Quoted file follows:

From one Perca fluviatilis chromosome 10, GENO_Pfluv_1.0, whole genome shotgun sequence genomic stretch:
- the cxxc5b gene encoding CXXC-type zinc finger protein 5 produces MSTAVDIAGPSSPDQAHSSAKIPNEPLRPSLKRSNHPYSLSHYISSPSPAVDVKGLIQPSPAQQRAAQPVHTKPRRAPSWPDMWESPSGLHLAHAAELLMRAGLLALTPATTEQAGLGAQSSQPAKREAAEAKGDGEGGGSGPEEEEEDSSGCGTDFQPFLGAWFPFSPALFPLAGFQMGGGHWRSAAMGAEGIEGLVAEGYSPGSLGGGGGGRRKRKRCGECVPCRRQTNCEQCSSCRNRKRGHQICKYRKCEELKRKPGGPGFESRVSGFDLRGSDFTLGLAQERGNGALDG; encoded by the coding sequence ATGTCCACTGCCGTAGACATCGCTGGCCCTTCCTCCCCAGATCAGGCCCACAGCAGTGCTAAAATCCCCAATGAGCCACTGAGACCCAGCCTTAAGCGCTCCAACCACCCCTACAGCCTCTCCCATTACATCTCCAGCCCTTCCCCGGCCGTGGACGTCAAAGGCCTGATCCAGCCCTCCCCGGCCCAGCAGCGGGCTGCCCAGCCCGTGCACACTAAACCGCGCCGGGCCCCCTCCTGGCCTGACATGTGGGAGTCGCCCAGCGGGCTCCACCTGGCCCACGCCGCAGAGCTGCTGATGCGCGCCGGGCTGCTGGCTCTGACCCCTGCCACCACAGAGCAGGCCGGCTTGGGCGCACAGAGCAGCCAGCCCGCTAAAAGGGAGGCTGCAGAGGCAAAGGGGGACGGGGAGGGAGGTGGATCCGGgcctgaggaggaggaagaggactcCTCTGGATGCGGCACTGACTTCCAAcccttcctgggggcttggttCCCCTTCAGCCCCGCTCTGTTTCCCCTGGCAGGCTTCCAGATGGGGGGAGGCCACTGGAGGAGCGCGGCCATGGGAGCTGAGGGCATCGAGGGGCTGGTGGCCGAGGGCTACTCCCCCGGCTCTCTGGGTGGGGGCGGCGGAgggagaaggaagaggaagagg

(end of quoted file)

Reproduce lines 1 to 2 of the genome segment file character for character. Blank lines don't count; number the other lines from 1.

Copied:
From one Perca fluviatilis chromosome 10, GENO_Pfluv_1.0, whole genome shotgun sequence genomic stretch:
- the cxxc5b gene encoding CXXC-type zinc finger protein 5 produces MSTAVDIAGPSSPDQAHSSAKIPNEPLRPSLKRSNHPYSLSHYISSPSPAVDVKGLIQPSPAQQRAAQPVHTKPRRAPSWPDMWESPSGLHLAHAAELLMRAGLLALTPATTEQAGLGAQSSQPAKREAAEAKGDGEGGGSGPEEEEEDSSGCGTDFQPFLGAWFPFSPALFPLAGFQMGGGHWRSAAMGAEGIEGLVAEGYSPGSLGGGGGGRRKRKRCGECVPCRRQTNCEQCSSCRNRKRGHQICKYRKCEELKRKPGGPGFESRVSGFDLRGSDFTLGLAQERGNGALDG; encoded by the coding sequence ATGTCCACTGCCGTAGACATCGCTGGCCCTTCCTCCCCAGATCAGGCCCACAGCAGTGCTAAAATCCCCAATGAGCCACTGAGACCCAGCCTTAAGCGCTCCAACCACCCCTACAGCCTCTCCCATTACATCTCCAGCCCTTCCCCGGCCGTGGACGTCAAAGGCCTGATCCAGCCCTCCCCGGCCCAGCAGCGGGCTGCCCAGCCCGTGCACACTAAACCGCGCCGGGCCCCCTCCTGGCCTGACATGTGGGAGTCGCCCAGCGGGCTCCACCTGGCCCACGCCGCAGAGCTGCTGATGCGCGCCGGGCTGCTGGCTCTGACCCCTGCCACCACAGAGCAGGCCGGCTTGGGCGCACAGAGCAGCCAGCCCGCTAAAAGGGAGGCTGCAGAGGCAAAGGGGGACGGGGAGGGAGGTGGATCCGGgcctgaggaggaggaagaggactcCTCTGGATGCGGCACTGACTTCCAAcccttcctgggggcttggttCCCCTTCAGCCCCGCTCTGTTTCCCCTGGCAGGCTTCCAGATGGGGGGAGGCCACTGGAGGAGCGCGGCCATGGGAGCTGAGGGCATCGAGGGGCTGGTGGCCGAGGGCTACTCCCCCGGCTCTCTGGGTGGGGGCGGCGGAgggagaaggaagaggaagagg